Sunday, September 23, 2018

Animal Farm


A classic masterpiece written between 1943 & 1944 by English novelist George Orwell as a satire to strongly oppose against Stalinism. What hooked me most in this book is that it still has an uncanny resemblance to present day rise of a totalitarian regime in a nation. The book was not published until 1945 since most publishers refused, fearing rejection and unpopularity as Britain was an ally for Soviet Union back then.
The original title - "Animal Farm: A Fairy Story" is based on a fictional tale of how animals overtake a farm from their supreme enemy - the humans. They get rid of the farm owner Mr. Jones and his men and rename the Manor Farm to Animal Farm. The Animal Farm which was to be governed by principles of Animalism was based on seven commandments. The story beautifully unfolds as to how the pigs take charge in the daily administration of the farm on the pretense of being well-read and start delegating work to farm animals while taking all privileges and reaping benefits off other's hard work. A victorious war after the humans attack them causing deaths and bloodshed instills further confidence in the animals to operate their own farm with pride and independence.
But driving out humans did not mean their virtues were gone too and jealousy creeps inside one of the leader pigs- Napoleon against Snowball and he purges Snowball out declaring himself as the leader. The lies, malice and false claims escalate Napoleon to an indispensable stature and he uses Snowball's tarnished image to instill fear, manipulate and provoke the hard-working naïve farm animals against a non-existent enemy; while abusing power in every form. The commandment rules keep bending for the pigs while the clueless animals mutely spectate without opposing fearing the ruthless dogs kept by the pigs.

The satirical intention is so tastefully put out that you can only smile and exclaim while connecting dots with the present. I'm pretty sure Orwell did not have future dictators in mind when writing this novel but as they say, history repeats itself!


Sunday, October 18, 2015

Half Girlfriend

Rating - 3/5

I have to admit it. No matter how much I dismissed the plot calling it bogus and ridiculous just like some of his other books, Half Girlfriend  managed to surprise me in the end. It is a good 'romantic' novel and now that he knows all of his books will be turned into bollywood flicks you have a perfect Yash Raj script ready here. All that boy meets girl, falls in love, loses her, finds her, loses her, finds her, loses her and finds her again will keep you hooked to it (unless you are a quitter). The desi version of The Notebook maybe. If you aren't much of a reader, don't bother. Just wait for the movie to be released.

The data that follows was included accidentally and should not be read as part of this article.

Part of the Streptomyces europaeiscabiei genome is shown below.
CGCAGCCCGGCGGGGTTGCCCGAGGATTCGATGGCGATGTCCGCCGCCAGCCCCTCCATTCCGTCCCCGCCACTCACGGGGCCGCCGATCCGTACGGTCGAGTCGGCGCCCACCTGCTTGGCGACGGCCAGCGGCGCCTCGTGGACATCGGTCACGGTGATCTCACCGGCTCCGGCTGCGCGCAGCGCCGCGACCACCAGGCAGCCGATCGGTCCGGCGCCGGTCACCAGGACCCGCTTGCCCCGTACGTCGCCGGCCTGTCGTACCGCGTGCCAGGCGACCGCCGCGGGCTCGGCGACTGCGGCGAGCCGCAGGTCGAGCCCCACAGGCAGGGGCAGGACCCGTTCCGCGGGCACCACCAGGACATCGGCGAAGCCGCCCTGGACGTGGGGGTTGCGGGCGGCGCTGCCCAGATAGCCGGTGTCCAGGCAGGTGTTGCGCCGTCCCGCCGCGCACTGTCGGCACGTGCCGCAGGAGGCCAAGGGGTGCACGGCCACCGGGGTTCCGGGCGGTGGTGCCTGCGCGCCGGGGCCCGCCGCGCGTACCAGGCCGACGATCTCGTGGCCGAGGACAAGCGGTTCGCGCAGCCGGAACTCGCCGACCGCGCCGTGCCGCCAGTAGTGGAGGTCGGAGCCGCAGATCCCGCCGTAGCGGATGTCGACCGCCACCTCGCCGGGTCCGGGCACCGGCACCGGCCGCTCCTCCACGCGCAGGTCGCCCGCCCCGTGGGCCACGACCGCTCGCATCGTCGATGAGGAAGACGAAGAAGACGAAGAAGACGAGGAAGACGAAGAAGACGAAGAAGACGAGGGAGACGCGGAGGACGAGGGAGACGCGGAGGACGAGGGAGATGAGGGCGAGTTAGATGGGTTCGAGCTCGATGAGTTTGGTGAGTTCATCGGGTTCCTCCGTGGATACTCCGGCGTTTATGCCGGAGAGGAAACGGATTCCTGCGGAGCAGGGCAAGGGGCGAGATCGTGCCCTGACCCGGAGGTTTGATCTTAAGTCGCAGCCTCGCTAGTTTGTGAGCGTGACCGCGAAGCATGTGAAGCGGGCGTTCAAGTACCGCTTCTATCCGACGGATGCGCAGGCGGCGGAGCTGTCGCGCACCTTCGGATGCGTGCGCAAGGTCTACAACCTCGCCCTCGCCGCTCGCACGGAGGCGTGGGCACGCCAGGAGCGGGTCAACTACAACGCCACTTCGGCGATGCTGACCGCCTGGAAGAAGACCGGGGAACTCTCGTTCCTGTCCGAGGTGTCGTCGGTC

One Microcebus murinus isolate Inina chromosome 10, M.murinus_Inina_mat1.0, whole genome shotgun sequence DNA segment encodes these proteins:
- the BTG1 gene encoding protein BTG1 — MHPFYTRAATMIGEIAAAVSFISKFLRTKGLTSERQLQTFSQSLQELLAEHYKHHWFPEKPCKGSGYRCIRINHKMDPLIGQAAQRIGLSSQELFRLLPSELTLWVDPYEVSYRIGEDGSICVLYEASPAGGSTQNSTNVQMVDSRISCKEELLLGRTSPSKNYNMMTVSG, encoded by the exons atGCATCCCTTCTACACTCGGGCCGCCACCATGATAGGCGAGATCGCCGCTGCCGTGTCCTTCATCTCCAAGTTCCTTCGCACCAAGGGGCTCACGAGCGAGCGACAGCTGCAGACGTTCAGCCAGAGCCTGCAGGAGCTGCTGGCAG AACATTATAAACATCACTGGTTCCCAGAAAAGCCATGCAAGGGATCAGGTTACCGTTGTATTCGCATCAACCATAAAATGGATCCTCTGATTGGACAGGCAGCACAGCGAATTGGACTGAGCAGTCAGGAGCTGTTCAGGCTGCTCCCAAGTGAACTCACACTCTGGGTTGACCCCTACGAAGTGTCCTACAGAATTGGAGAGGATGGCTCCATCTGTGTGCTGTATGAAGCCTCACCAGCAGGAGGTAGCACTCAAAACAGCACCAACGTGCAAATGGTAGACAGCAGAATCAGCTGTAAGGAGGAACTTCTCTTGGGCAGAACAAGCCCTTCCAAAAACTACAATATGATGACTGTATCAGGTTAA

The Kite Runner

Rating 4.5/5
The book starts from a journey of a man as a young boy who grew up in the 70's decade of Afghanistan when lives were peaceful in a way with no bullets, killings and mass murders. It'll take you through the turmoil and insecurities of his mind for being the lucky one among the two of the kids in the house. A story about integrity, loyalty and friendship. Friendship that transcends beyond groups, Shias and Sunnis, Hazaras and Aghas, poor and rich. When a Taliban dominated violence struck nation forces a guilty man to return for redemption and find peace within by doing things right.     
Captivating, heart breaking and soul warming all at the same time. It is one of those books that helps you recollect the innocence of your childhood. There is no point in the book when you would not sympathize for Hassan and later his son. It leaves you filled with true emotions that is fading with times. An amazing read and highly recommended book for readers.

Tuesday, March 17, 2015

The Catcher in the Rye

Rating- 3.5/5
Set in New York, the protagonist Holden Caulfield gives you a detailed account of his mental state after his expulsion from the reputed 'good' school called Pencey. It is disturbing, heart wrenching and makes you sympathize terribly with that lying, lunatic teenager blessed with a good soul. It is a good read for psychoanalysis and studying teenage behavior.
Holden's relationships with both his siblings Phoebe and Allie impact his personality. The book offers a smooth read till the very end where I kept anticipating for some positivity.

Monday, April 29, 2013

The Motorcycle Diaries

-Che Guevara

Rating -5/5

The ubiquitous face printed on black tees of every young 'Che' fan wasn’t just another revolutionary who fought for the rights of deprived people and died as a martyr. He had fire and passion that burnt from within; with a style & poignancy that could make any girl fall in love with this dynamic and charismatic young Guevara any day.